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Thanks for the unending willingness to help, jsg :)Edit: I fixed the $(this).val()!='' problem - I forgot about operator precedence. Adding parentheses about the two .is() conditions makes the || resolve first and then then the &&.I sent $(this).val() to the console and it reflects the correct value, whether empty or not. I am not quoting type in the function parameter. Here is the new complete function:

$(document).ready(function() {  $('#formS form fieldset > input').blur(function() {	if(($(this).is('#formS form fieldset > input[id*=mail]')) || 	($(this).is('#formS form fieldset > input[id*=sername]')) && 	($(this).val()!="")) {	  console.log($(this).val());	  var email_field = $(this);	  if(!$(this).prev().is('img')){	  $('<img src="" alt="" style="width: 16px; height: 16px;" />').insertBefore(this);	  }	  var type = ($(this).is('input[id*=sername]'))?'username':'email';	  $.post('checkemail.php5', {type:$(this).val()}, function(data) {				if(data == "free") {		 email_field.prev().attr('src','/images/greentick.png').attr('alt','available');		} else if(data == "taken") {		 email_field.prev().attr('src','/images/redcross.png').attr('alt','taken');		} else {		  console.log('hmmm'+data);		}		});		}		});});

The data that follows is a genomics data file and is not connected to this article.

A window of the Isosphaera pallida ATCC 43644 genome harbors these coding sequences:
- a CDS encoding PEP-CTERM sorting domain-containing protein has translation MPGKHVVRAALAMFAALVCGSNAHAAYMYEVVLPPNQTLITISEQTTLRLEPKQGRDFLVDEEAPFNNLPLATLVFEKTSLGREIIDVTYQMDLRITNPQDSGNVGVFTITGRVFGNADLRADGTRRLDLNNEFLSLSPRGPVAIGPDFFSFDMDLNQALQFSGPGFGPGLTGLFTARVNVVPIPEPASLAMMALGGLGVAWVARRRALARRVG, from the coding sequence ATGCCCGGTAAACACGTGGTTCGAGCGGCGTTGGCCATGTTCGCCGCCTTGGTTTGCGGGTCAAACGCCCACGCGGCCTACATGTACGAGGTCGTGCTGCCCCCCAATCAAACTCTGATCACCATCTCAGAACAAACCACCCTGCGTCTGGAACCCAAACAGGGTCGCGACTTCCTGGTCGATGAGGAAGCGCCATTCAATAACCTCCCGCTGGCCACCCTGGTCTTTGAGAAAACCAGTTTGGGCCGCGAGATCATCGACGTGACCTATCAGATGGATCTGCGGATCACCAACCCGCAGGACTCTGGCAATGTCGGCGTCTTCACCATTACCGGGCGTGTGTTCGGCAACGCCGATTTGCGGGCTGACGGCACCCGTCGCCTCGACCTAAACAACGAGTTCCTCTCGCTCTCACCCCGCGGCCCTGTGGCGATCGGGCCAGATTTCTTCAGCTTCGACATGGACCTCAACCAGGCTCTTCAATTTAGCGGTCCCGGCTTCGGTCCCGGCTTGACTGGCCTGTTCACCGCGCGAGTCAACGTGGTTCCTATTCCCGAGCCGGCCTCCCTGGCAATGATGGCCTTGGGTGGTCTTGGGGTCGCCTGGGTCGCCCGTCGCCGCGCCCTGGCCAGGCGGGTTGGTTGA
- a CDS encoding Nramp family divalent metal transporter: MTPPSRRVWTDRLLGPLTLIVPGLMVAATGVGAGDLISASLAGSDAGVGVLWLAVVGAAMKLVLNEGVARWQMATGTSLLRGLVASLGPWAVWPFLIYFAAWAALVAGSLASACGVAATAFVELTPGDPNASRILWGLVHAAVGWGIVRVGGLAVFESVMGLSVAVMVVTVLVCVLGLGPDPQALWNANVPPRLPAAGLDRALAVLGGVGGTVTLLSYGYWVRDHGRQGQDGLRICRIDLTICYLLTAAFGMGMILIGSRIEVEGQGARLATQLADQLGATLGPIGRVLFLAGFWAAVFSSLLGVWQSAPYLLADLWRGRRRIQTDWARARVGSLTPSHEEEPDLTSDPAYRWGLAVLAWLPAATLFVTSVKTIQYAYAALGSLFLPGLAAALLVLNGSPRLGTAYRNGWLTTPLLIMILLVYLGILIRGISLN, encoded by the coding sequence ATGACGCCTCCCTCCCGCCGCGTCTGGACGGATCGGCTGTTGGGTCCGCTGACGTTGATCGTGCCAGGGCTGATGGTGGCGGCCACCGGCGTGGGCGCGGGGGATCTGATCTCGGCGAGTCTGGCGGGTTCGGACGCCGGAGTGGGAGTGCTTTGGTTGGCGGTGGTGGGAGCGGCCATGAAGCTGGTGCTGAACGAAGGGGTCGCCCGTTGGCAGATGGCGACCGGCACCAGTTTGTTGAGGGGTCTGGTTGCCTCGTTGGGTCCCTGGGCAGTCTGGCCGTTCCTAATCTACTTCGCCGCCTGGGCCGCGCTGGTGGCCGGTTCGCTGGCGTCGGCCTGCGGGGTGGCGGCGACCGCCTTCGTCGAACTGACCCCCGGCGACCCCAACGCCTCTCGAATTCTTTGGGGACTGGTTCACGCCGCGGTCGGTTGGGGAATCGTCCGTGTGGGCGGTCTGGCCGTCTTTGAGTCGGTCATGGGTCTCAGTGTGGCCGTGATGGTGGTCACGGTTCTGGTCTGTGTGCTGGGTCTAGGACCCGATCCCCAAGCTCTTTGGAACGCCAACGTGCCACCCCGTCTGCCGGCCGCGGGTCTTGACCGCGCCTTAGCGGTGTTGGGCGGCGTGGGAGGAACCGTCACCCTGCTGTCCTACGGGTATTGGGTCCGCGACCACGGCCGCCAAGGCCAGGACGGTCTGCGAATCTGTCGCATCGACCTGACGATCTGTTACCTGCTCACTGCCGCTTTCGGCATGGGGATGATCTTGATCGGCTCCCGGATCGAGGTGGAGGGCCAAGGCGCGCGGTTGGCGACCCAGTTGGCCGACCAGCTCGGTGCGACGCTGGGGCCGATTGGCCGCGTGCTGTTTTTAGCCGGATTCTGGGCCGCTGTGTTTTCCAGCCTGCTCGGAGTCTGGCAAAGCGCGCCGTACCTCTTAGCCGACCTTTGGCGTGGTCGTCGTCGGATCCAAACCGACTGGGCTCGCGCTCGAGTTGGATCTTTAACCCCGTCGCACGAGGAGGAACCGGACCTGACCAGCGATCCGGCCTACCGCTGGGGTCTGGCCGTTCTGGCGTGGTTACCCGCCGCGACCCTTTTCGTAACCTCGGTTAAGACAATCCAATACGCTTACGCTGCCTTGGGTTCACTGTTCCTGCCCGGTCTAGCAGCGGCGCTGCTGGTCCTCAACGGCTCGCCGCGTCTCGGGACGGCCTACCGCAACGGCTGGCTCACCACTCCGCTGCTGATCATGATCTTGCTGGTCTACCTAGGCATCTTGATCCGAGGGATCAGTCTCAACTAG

Edited by chibineku
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No - the value is being sent correctly when I view the headers or console.log($(this).val). The problem is that, instead of evaluating the variable `type`, the literal word is being passed to the php script as the name.Edit: problem is fixed now. Someone on StackOverflow told me to create the literal outside of the function, like so:var params = {};params[type] = value;and pass params instead of {type:value}, which worked perfectly. Just FYI :)

Edited by chibineku
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Is no problem :) I kind of was, though - I wanted to send the variable type as the name part of a name:value pair. Every day another nugget of knowledge goes in, in its wake pushing out half a dozen others. My mind is like one of those machines they have in arcades where you feed in change which lands on a shelf and pushers nudge more change toward the edge. You always put in more than you get back.